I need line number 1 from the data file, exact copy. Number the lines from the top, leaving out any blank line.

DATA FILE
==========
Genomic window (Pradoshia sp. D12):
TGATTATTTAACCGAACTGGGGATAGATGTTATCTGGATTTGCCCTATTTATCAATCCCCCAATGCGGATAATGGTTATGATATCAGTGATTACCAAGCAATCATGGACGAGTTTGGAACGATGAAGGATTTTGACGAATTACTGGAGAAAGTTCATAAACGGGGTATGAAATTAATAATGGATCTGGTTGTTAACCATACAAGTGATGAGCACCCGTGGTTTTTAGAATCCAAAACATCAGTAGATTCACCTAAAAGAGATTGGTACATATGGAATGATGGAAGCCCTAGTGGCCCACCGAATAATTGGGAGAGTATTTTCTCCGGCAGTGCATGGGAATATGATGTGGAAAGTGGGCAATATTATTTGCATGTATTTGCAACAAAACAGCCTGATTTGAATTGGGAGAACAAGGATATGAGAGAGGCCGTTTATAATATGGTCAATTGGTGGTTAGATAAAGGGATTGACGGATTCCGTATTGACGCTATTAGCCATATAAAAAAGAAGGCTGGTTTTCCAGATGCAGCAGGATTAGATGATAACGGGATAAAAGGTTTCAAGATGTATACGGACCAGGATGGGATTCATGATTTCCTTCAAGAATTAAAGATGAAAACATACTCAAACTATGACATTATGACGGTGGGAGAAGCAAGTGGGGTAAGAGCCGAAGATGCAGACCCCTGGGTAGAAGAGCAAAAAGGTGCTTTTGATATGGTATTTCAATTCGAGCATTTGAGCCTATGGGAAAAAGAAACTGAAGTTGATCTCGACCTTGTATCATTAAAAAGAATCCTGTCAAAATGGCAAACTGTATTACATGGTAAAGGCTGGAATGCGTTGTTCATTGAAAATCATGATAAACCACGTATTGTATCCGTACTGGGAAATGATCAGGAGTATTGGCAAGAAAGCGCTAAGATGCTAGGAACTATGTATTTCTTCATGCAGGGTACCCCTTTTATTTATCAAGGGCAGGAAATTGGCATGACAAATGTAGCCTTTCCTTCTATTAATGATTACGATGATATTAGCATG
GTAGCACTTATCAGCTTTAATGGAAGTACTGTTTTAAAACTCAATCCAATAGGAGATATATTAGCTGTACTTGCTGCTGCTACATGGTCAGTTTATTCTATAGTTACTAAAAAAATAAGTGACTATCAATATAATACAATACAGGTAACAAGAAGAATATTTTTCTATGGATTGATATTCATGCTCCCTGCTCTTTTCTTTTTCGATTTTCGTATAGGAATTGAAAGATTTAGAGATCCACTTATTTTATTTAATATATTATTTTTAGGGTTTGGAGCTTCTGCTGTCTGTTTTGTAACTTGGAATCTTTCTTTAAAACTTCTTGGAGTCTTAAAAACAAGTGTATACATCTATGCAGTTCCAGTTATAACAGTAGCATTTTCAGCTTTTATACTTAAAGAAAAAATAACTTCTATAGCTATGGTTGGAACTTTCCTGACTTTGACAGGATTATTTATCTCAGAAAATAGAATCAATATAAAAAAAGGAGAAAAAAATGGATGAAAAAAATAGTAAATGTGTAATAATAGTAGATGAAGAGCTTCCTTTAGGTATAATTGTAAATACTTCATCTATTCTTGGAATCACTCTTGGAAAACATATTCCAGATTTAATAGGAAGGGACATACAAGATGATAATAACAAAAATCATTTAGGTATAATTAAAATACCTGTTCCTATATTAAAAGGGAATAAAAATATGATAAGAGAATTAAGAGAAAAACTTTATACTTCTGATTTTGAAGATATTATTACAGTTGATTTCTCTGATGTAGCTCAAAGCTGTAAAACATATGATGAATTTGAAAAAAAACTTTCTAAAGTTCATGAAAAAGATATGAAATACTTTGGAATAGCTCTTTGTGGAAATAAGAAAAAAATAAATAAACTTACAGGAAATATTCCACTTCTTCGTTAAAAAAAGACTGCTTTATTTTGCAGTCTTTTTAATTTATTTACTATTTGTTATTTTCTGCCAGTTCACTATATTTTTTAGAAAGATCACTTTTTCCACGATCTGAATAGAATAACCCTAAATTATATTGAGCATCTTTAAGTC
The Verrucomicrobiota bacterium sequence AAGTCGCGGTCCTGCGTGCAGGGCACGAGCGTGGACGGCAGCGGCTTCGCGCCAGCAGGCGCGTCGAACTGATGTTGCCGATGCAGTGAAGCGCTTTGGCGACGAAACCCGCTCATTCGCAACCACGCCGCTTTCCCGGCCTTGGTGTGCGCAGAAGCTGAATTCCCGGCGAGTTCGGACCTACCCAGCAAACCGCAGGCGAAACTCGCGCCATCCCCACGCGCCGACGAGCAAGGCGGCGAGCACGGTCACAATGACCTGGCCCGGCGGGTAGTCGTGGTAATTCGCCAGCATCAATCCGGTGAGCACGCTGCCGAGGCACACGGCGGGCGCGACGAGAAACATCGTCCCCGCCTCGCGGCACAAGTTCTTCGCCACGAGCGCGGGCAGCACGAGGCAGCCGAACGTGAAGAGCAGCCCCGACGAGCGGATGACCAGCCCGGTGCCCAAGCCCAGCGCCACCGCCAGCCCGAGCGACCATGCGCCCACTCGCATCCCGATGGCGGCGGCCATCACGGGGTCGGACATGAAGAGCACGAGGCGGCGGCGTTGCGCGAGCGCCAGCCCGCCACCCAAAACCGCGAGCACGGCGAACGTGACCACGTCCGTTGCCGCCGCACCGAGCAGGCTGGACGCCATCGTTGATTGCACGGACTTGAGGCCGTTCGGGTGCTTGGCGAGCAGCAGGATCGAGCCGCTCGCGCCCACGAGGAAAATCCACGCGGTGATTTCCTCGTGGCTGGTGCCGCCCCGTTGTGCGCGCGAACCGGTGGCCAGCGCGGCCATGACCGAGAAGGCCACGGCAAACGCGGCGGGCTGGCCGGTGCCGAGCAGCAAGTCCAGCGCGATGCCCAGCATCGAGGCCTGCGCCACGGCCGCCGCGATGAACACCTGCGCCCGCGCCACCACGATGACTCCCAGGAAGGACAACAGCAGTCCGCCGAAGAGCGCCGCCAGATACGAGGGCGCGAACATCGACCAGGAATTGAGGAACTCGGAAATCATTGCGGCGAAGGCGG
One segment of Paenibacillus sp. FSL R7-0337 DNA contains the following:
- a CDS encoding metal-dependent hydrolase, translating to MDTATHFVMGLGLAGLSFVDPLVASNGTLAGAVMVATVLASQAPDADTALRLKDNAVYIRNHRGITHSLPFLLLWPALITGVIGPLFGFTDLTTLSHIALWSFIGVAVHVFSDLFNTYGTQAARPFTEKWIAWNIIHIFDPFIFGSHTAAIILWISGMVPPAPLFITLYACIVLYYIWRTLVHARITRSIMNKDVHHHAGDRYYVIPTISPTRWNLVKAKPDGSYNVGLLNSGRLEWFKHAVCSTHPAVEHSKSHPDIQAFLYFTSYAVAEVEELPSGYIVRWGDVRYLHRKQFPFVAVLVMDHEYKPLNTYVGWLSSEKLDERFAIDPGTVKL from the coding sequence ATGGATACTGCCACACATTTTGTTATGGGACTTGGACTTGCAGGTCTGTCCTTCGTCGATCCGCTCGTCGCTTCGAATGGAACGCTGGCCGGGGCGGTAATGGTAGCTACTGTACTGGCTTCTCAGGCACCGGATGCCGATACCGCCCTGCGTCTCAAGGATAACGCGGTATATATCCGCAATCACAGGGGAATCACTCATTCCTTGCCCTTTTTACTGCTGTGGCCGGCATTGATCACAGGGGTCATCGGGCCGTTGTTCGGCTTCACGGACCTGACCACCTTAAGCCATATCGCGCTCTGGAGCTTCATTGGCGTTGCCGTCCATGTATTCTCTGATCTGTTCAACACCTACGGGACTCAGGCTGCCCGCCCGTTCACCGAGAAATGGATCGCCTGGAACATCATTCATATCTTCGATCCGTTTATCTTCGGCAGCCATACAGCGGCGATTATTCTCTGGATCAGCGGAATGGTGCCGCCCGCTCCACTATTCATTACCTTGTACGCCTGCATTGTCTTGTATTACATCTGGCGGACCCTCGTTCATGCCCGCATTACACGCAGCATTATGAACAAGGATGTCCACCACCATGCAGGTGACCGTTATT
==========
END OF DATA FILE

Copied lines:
Genomic window (Pradoshia sp. D12):